“Stay put!” shouted the principal, Dawn Hochsprung, emerging from Room 9 with school psychologist Mary Sherlach. Moments later, 65-grain bullets from .223 cartridges, traveling at 3,200 feet per second, tore through their bodies and killed them both. Two shots, two kills. And with those shots, Adam Lanza had begun his killing spree.
9:34 a.m., New York City
I grabbed another coffee and a blueberry muffin at Dean & DeLuca and walked back to the apartment I was staying in.
9:35 a.m., Newtown
A caller from Sandy Hook Elementary was on the line with 911 dispatch, frantically screaming, “I hear shooting in the school. The police need to come… He’s at the door, please Jesus, please Jesus.” Dispatch, trying to keep the caller calm, told her to “take a deep breath, it will be okay. What’s happening now?” A minute later the dispatcher delivered the message to the Newtown police officers: “Sandy Hook School caller is indicating she thinks there is someone shooting in the building.”
Police were dispatched immediately to the scene. None were prepared for what they encountered that day. Lanza had become a hunter, stalking his prey—but his targets were innocent, defenseless six- and seven-year-old elementary school children.
9:34–9:40 a.m., Sandy Hook Elementary
It is unclear whether Adam Lanza entered Classroom 8 or 10 first. In the span of six minutes he would fire 154 rounds from an AR-15. In Classroom 8, the police would find fourteen children dead, and a fifteenth would be pronounced dead after being taken to Danbury Hospital. One child survived, exiting after the officers arrived. Two other adults—substitute teacher Lauren Rousseau, thirty, and behavioral therapist Rachel D’Avino, twenty-nine—were also killed. The gunshots came from the same .223-caliber ammunition of an AR-15 rifle. At some point Lanza entered the other classroom and began targeting more victims.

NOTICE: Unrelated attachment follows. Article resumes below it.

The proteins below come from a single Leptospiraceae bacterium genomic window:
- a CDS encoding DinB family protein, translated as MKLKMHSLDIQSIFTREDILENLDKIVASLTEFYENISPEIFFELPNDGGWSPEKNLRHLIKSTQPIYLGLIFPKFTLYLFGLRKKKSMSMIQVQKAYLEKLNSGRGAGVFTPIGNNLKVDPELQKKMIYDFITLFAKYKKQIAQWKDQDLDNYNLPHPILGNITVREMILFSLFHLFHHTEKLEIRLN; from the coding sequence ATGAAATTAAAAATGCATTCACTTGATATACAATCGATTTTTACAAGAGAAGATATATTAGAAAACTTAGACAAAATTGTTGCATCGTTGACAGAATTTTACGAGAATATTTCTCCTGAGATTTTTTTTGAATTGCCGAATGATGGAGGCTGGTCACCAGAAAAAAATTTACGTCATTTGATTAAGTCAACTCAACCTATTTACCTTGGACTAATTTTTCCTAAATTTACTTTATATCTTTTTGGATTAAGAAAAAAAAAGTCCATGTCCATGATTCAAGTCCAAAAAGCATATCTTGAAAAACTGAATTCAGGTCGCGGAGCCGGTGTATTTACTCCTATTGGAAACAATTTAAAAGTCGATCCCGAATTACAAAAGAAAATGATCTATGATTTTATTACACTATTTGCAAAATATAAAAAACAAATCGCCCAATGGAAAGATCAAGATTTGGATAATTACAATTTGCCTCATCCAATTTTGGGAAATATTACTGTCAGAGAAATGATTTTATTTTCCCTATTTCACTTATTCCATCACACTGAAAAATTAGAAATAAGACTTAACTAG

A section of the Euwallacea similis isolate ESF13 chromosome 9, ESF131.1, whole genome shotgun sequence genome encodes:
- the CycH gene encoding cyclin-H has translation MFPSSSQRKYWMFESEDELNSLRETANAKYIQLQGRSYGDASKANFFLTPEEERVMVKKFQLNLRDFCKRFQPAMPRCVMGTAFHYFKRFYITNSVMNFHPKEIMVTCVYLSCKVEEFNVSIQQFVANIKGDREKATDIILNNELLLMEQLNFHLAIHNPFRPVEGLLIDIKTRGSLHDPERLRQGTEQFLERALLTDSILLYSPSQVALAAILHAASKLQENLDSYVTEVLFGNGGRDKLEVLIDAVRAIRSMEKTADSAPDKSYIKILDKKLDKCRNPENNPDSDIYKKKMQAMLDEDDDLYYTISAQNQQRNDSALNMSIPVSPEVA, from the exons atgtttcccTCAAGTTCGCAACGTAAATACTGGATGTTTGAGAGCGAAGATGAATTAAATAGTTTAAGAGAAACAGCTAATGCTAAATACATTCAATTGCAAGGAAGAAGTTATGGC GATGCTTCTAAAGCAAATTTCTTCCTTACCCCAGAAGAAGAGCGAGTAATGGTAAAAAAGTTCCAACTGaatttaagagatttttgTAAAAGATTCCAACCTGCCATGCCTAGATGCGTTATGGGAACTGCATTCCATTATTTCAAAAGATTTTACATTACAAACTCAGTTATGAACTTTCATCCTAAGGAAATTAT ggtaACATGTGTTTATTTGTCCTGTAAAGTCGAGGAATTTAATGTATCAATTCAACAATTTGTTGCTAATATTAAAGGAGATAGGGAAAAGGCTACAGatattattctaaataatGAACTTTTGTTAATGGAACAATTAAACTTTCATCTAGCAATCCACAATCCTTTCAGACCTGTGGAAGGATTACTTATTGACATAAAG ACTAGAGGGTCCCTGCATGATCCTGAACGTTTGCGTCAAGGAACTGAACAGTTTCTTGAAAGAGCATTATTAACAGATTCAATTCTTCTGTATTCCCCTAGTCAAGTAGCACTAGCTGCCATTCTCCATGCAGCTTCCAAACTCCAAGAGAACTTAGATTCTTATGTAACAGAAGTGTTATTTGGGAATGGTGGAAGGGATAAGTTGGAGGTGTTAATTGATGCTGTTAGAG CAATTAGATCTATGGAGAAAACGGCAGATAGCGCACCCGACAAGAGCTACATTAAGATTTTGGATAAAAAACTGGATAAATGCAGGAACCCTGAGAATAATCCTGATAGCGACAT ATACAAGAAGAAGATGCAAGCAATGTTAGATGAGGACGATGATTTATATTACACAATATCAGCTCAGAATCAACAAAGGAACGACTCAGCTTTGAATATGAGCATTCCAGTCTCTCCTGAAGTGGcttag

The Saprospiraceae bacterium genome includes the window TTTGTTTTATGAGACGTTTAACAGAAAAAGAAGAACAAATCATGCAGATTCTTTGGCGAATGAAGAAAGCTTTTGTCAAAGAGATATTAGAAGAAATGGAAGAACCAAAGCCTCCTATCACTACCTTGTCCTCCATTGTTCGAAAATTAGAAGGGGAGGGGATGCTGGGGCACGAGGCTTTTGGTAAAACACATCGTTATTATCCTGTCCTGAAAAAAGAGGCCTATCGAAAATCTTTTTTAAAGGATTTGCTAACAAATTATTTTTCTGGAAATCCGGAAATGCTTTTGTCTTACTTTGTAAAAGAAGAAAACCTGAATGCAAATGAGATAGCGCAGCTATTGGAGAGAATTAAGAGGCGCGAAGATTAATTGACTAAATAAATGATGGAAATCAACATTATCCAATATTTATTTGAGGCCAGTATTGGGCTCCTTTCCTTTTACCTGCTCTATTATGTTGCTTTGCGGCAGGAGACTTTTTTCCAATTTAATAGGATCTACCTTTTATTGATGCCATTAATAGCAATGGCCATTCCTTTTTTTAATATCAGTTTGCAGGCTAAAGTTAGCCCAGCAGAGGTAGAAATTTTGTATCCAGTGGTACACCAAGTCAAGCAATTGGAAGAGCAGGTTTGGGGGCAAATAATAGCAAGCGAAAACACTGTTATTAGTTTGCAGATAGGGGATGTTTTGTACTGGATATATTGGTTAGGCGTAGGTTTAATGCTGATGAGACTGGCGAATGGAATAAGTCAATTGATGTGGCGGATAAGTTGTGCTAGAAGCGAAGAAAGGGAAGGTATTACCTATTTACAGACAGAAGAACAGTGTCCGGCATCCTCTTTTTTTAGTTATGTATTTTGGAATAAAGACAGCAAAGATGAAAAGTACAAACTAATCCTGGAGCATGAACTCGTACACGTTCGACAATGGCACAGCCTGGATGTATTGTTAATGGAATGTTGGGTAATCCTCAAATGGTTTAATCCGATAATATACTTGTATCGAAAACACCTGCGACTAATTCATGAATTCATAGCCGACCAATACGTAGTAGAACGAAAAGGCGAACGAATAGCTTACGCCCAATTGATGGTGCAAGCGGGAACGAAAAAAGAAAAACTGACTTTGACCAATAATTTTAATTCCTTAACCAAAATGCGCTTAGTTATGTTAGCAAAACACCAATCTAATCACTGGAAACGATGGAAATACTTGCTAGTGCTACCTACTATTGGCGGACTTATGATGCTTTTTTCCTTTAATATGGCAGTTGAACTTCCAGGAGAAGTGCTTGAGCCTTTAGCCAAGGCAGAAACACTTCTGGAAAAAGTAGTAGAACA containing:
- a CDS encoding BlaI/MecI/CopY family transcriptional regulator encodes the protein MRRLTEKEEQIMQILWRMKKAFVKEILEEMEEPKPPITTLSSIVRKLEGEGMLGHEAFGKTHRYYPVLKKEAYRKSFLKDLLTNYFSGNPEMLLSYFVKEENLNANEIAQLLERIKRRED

At this point, for reasons we will never know, Adam Lanza decided to stop the killing. He dropped his AR-15 rifle, with its Magpul thirty-round high-capacity magazine, to the linoleum floor in Classroom 10. He then pressed his Glock 20SF barrel against his head, just under his chin, and pulled the trigger. The 10mm hollow-point round did what it was designed to do, penetrating his skull and tearing through his cerebral cortex, killing him instantly.
In less than six minutes, Lanza had killed twenty-six children and adults, in an atrocity unparalleled in American history. He had meticulously planned and written about his intentions in the hours, days, and months preceding the day’s horror. Lanza studied Sandy Hook’s website and the school’s security procedures, and had mapped out the massacre with obsessive detail. Investigators would later note that “he had long been on a path headed toward a deteriorating life of dysfunction and isolation.” The report on the shootings went on to say that “his severe and deteriorating internalized mental health problems… combined with an atypical preoccupation with violence… [and] access to deadly weapons… proved a recipe for mass murder.” In other words, this was no random event. He had been preparing and planning this unspeakable tragedy for years.